Vivir en un estado no reconocido de la Europa del este
Today, separatist conflicts are the main threat to stability in many countries in the post-Soviet space. Since the collapse of the Soviet Union, several conflicts have broken out in the region. While many European policy-makers focus on Crimea, Abkhazia, and Transnistria, the frozen conflict in Nagorno-Karabakh remains mostly ignored by the western world. The conflict dates back to 1988 and has affected the lives of more than ten million people both in Azerbaijan and Armenia. A four-day escalation in April 2016 marks the worst fighting to date since the cease-fire with dozens of people killed on both sides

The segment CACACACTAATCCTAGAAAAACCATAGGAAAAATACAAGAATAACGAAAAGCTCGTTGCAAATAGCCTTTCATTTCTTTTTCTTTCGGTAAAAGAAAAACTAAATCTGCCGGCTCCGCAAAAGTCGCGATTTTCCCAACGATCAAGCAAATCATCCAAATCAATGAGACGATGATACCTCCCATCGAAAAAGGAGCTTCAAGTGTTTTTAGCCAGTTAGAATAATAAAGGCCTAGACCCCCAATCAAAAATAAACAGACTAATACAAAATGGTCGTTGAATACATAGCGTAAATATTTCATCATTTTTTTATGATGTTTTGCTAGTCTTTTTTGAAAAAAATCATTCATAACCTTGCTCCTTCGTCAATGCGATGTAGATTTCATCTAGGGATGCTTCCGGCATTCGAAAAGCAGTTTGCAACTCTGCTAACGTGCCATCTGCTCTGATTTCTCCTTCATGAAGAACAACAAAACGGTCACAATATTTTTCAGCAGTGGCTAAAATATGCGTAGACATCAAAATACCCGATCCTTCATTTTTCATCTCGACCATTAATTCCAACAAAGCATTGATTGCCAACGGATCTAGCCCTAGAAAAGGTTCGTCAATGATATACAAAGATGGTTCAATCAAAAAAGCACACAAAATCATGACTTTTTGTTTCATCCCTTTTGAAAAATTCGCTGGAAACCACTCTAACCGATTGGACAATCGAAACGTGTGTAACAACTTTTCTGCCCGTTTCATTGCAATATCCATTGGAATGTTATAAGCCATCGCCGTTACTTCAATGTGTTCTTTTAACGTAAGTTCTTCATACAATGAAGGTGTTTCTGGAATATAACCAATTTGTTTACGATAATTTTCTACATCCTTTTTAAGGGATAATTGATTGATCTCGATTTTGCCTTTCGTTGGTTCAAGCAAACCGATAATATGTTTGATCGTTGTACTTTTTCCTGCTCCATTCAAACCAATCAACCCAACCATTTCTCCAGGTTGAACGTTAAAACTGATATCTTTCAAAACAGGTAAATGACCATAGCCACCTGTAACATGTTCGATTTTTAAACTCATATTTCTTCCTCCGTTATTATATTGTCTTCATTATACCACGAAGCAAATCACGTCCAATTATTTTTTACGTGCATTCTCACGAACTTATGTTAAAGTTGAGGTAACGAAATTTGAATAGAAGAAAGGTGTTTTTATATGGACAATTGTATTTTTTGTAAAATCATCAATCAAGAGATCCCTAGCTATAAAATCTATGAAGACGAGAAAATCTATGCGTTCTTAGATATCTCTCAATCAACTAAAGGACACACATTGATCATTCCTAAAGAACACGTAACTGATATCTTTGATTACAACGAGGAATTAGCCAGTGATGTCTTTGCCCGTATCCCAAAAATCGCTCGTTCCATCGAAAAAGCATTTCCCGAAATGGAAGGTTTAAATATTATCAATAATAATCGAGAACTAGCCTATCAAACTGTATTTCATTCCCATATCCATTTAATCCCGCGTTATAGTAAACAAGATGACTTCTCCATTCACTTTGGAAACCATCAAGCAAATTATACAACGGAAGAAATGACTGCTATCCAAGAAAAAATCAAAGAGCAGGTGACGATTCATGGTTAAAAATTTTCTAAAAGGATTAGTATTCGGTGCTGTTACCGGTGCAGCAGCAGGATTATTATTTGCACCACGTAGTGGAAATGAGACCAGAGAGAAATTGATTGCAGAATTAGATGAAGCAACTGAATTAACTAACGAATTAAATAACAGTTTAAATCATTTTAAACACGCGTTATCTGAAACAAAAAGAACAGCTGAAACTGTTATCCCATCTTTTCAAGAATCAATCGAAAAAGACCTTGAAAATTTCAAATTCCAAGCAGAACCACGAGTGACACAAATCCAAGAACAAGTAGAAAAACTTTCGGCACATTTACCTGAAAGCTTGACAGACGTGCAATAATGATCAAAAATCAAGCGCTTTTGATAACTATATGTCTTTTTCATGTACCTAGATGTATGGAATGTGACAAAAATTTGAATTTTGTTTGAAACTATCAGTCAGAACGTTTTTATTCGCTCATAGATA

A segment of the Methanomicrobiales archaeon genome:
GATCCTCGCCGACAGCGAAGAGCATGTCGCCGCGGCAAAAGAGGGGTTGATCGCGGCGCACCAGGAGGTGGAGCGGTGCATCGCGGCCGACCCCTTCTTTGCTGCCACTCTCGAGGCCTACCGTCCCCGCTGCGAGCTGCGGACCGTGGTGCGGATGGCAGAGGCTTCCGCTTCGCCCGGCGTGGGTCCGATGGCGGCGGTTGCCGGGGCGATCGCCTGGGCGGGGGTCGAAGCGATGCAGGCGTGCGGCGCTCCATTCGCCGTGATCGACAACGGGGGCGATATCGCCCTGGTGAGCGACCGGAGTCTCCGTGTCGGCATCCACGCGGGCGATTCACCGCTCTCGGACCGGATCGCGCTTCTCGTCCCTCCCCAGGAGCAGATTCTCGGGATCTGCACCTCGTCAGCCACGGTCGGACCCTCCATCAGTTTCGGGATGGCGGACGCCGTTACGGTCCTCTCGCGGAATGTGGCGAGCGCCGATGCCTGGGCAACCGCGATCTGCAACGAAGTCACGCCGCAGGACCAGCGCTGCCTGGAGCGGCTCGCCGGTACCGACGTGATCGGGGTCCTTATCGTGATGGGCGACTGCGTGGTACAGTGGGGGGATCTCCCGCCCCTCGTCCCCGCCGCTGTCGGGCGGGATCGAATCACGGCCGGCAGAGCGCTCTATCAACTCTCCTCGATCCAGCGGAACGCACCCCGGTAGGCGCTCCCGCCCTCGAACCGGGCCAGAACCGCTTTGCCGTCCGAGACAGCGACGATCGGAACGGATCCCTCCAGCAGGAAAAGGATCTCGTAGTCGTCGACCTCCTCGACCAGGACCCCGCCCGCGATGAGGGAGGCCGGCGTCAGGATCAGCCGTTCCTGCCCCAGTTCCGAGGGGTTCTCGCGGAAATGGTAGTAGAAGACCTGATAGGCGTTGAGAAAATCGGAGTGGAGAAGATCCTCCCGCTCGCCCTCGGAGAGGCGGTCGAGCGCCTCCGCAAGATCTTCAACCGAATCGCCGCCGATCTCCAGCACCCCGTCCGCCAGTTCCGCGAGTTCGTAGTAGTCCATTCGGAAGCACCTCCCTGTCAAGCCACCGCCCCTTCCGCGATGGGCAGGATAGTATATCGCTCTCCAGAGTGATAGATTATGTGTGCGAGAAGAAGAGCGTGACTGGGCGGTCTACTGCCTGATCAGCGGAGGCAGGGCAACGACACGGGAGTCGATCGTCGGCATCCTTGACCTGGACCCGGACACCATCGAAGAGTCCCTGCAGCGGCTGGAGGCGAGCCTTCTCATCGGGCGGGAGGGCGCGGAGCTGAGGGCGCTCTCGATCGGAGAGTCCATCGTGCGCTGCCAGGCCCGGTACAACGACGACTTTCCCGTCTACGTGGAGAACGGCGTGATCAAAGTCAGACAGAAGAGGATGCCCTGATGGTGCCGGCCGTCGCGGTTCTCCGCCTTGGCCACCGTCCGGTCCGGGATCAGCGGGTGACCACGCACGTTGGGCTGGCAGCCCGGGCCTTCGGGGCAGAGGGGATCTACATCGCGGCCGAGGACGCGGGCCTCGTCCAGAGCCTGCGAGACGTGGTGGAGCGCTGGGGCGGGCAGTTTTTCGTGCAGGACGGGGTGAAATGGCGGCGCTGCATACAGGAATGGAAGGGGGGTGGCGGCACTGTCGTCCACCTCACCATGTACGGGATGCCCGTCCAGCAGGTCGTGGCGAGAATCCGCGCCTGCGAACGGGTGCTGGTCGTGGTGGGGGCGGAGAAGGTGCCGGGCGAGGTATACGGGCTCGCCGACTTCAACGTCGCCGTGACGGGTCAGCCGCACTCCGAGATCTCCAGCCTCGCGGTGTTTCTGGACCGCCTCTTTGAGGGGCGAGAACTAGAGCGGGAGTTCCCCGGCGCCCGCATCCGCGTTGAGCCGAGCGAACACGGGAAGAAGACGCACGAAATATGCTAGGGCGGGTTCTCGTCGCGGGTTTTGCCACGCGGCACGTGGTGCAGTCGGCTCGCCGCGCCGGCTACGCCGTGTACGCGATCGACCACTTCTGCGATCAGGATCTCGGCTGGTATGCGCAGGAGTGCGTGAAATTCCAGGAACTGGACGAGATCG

25 years since the ceasefire was declared, Nagorno-Karabakh is still in a stalemate. The Republic of Artsakh runs the region de facto with its own institutions; an own airport (blocked by Azerbaijan); a University (non recognized degrees)); a State TV channel; a National football team. The Republic survives with high doses of patriotism in a vicious cycle of military rhetoric.
While the young generation perceives itself as having lived through the war they feel a need to seek their own path as they understood that peace can not be built by just one side
The forgotten republic has been a laboratory experiment between Russia, Turkey, and Iran in the region while Azerbaijan and Armenia have been locked for years in hostilities over Nagorno-Karabakh.
“Unlocking the stalemate” examines the nature of identity by exploring expressions of resistance, patriotism, unity, self-determination and the future of a new generation where the boundaries between peaceful resolutions and signs of weakness have locked this crossroad.